Saturday, July 25, 2015

Pelican Imaging Layoffs?

Somebody posted in comments that Pelican Imaging has just layed off most of the company. Whether this is true or not, their technology page points to a big shift in direction: instead of being a main camera for smartphone, the company now proposes a supplementary camera array for just a depth map:

"This unique "array + main camera" approach allows mobile handset manufacturers to choose their own primary camera module (whether it’s 8MP, 13MP, or 20MP), and benefit from excellent image quality paired with the depth data from the scene."

Update: EETimes confirms the layoffs:

"The company said that approximately half the staffing of 25 was let go.

A spokesperson for Pelican Imaging confirmed that the company has "reduced some of its staff recently, to allow the company to focus on core product development."

"Regrettably, Mark Fulks has left the team at Pelican. Mark is a very well respected leader and we wish him success in his next endeavour," the spokesperson said.


  1. So, the great bubble bursts! It will end with all hyped-up companies incl. Invisage going down the drain.

  2. The killer app for this technology is to support consumer 3D printers? Are they serious? Seems like an even riskier business plan than a refocusable main camera.

    1. I'm not sure. I think I'd never actually use refocusing. But having a handheld based 3D printer would certainly get my curiosity. However, for this the whole bundle needs to be right. Scanner and software would need to be reasonably priced and easy to use. The output file format shouldn't be proprietary but compatible to all standard tools and 3D printers. Also, I think 3D printers would need to become much cheaper to reach the consumer market - >600 Euros is a bit much... But do you actually need a 3D camera for this? As you'd need to manually rotate the camera around the object to be printed (or the other way around), you'd anyway need to stitch together subsequent frames. Thus, I think one might be able to solve this purely on a software level (no need for intra-frame 3D)!?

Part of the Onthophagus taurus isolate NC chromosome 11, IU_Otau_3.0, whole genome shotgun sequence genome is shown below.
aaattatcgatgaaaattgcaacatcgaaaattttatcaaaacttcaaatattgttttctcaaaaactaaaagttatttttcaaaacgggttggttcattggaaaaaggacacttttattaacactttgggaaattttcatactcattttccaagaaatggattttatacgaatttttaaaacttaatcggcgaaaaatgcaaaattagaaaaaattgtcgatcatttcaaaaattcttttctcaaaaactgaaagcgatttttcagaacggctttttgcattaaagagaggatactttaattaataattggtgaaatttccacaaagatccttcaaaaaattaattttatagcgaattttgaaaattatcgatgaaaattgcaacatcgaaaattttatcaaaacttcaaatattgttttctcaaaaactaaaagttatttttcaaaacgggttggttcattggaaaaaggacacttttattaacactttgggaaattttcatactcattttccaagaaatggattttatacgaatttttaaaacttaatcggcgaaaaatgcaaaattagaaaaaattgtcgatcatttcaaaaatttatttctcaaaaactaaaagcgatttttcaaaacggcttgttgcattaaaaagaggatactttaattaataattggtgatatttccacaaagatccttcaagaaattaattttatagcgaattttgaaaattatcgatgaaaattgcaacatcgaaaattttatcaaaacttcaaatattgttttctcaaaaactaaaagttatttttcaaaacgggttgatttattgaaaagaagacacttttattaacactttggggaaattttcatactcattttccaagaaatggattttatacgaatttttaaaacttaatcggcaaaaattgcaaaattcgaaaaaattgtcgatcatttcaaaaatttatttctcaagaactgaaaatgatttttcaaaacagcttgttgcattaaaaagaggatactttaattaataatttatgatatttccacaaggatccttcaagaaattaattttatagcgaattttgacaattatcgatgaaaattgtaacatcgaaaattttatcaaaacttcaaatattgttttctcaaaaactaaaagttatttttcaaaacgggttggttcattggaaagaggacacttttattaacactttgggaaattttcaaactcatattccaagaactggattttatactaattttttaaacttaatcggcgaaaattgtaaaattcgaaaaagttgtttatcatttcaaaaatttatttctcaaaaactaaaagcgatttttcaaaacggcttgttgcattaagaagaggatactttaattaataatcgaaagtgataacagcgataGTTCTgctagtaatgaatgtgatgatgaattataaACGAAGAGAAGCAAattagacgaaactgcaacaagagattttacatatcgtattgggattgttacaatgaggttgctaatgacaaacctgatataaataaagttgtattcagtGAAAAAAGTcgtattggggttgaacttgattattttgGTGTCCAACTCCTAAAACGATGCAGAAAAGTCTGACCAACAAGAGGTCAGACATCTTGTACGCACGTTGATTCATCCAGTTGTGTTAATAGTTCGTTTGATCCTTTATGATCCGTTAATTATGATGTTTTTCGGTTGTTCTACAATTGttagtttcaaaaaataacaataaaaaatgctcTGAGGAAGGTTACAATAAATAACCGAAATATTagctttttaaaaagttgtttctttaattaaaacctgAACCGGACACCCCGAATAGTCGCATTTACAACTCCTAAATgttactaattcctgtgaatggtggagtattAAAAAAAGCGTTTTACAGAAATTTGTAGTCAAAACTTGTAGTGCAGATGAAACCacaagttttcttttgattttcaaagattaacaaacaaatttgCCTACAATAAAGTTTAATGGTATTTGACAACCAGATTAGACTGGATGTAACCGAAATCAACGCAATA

- Andreas Süss

  3. If purely a depth camera, wouldn't this compare poorly with ToF and structured light approaches for near field depth? With the narrow baseline, the depth range will anyway be quite small for measurements usecases, etc. So, not too sure if this is such a good idea.

  4. It is true. Half of the engineering staff left over the last year in disgust. They laid off the other half of the remaining staff. Only people left are the core algorithm and imaging team and of course the CTO and CEO.

  5. I interviewed with these guys in the early days. It was clear they were smoking crack. The level of sw integration work required on the device was a moon-launch. It required all the avail CPU. There were so many problems with the model, they had no hope of adoption no matter how well the technology worked, assuming it ever did.


All comments are moderated to avoid spam and personal attacks.